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About The commoner. (Lincoln, Neb.) 1901-1923 | View Entire Issue (June 18, 1909)
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JUNE 18, 1909
ago In general, has succeeded in un
dermining the ecclesiastical dogma
of tho trinity and of the deity1 of
Christ." P. 189.
"Jesus, of whom the scholars only
really know that He was not what
He was said to have been by the
writers of the Bible, that He did
not say and do what the gospels nar
rate that He said and did; Jesus, of
whom we honestly know very little,
almost nothing with indubitable cer
tainty; Jesus, who, as a child of His
time, thought and believed and said
such which we today can not truth
fully think and believe and say."
"May not one afilrm that Jesus
lived, and yet oneself not be well
pleasing to God, and may not one
deny that Jesus lived, and yet be
well pleasing to God? To hold
that belief in the existence of Jesus
is an inalienable constituent of our
religion is to adopt a position which,
from the standpoints of Jesus and
of Paul themselves, is in principle
subversive of religious faith. In
deed, whether one sees or not that
his innermost religious possession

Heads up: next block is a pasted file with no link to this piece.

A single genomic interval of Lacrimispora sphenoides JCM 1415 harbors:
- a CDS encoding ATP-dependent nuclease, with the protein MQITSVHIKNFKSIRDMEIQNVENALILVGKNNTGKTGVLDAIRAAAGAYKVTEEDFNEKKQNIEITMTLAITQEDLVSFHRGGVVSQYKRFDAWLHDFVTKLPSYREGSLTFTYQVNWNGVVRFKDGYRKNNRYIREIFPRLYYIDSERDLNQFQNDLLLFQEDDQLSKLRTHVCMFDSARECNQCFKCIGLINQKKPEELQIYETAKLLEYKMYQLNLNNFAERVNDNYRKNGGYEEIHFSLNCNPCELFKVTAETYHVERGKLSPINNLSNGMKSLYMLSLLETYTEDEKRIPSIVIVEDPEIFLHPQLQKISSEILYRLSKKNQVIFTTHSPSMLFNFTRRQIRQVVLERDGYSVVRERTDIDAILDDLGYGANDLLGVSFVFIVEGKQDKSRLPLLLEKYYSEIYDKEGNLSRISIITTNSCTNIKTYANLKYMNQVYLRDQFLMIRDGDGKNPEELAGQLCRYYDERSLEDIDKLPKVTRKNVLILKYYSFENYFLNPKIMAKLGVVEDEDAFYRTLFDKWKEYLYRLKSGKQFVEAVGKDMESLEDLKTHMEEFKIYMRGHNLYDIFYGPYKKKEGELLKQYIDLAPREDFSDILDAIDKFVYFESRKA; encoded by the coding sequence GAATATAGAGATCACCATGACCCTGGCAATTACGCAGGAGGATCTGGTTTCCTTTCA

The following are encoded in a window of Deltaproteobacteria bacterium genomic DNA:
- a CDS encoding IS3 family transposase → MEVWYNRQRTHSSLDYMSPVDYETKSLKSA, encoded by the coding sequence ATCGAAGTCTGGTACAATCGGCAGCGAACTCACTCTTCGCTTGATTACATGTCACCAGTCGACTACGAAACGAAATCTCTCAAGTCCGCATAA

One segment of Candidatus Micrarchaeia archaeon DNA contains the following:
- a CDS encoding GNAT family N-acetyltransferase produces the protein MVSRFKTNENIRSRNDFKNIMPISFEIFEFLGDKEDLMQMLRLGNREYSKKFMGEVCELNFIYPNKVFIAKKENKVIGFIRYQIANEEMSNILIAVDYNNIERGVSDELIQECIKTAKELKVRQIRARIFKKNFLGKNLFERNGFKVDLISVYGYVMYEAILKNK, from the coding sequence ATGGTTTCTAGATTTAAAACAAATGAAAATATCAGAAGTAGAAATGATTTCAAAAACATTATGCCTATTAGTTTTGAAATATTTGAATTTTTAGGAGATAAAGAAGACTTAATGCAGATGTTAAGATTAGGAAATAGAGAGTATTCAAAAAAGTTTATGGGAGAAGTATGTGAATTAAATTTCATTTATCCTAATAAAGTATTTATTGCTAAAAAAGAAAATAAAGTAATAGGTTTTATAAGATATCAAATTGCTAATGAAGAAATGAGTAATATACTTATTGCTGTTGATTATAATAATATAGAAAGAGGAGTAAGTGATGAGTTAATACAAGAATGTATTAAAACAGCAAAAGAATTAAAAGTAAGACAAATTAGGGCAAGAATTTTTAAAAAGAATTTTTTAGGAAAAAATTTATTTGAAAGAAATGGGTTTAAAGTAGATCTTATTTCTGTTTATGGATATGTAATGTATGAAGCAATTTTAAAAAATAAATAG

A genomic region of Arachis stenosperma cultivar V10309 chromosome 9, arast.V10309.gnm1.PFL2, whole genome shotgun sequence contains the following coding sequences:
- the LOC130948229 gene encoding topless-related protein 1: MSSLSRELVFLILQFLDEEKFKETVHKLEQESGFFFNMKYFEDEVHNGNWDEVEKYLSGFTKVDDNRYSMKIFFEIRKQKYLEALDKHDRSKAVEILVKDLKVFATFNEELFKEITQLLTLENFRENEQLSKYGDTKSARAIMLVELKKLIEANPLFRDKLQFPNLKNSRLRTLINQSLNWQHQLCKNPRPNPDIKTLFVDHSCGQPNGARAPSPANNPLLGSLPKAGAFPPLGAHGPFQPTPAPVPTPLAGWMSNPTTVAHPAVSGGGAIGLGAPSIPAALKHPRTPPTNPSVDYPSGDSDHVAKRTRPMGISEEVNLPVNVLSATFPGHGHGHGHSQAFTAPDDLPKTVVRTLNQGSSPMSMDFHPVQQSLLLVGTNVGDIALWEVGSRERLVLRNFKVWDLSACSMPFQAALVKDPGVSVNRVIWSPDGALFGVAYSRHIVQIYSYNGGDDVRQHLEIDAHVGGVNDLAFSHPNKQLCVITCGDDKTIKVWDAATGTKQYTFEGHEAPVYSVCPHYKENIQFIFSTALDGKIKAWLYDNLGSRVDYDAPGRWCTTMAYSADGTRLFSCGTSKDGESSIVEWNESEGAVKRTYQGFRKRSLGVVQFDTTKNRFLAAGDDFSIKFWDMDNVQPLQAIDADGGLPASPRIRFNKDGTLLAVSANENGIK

would suffer no vital injury were
historic science to force one to the
position that Jesus never lived, may
very well be a touchstone of the ma
turity of one's, religious conviction."
Pp. 203, 204. .
'"A billion years hence the spirit
ual condition of our race maybe con
ceivably as far above ours as ours
is above the status of the savages
that roamed the primeval forests.,
And Jesus of Nazareth? Is it
inconceivable that a- billion years or
so hence the human being then
alive will know as little about him
and our specific form of religion as
we know about the religion of' the
dwellers In Atlantis, or any other
submerged land? Is it inconceiv
able that the very name of Chris
tianity shall have. pasBeJ away?.; And
yet may .not the world be more
Christian then than now, have more
faith, hope and loye, "be. more. ,'s.ure
of the fatherly God, of brotherly
man, of an eternal life, of a pur
poseful world?" Pp. 207, 20$.
"Even now we may not- see in
Jesus an absolutely perfect model
without jeopardizing the .freedom
and the progress of humanity One
should know, as Schmiedel has- said,
that Jesus was a man,' and that if
the unknown future shall bring us
fuller life, this, too, will be the gift
of the grace of God." Pp. 208, 209.
IMPORTANT IF TRUE
The torch of truth sometimes
drops a cinder or Jets fall a splash
of coal oil. In one of our editorials
in the Issne of February 20 we said
that in the Ruef case the public
would be alert to see whether the
upper court decided upon the merits
or whether all points would be vio
lently strained to reach a verdict
satisfactory to Mr. Herrin, general
counsel of the Southern Pacific Rail
road company.. This brought a rather
sharp rejoinder from Mr. i. J-.,wn-liams,
whose letter waB dated New
York. We were informed in lan
guage somewhat glowing that our
characterization of the supreme court
of California was all wrong; that
there "was' not a man ori. the su
preme bench of California, against
whom distrust or suspicion had ever
been directed." Mr. Williams 'de
fended Judge-W. H. Beatty,-the chief
justice,- and Judge Prank- Angelotte
by name. WeJwere asked pointedly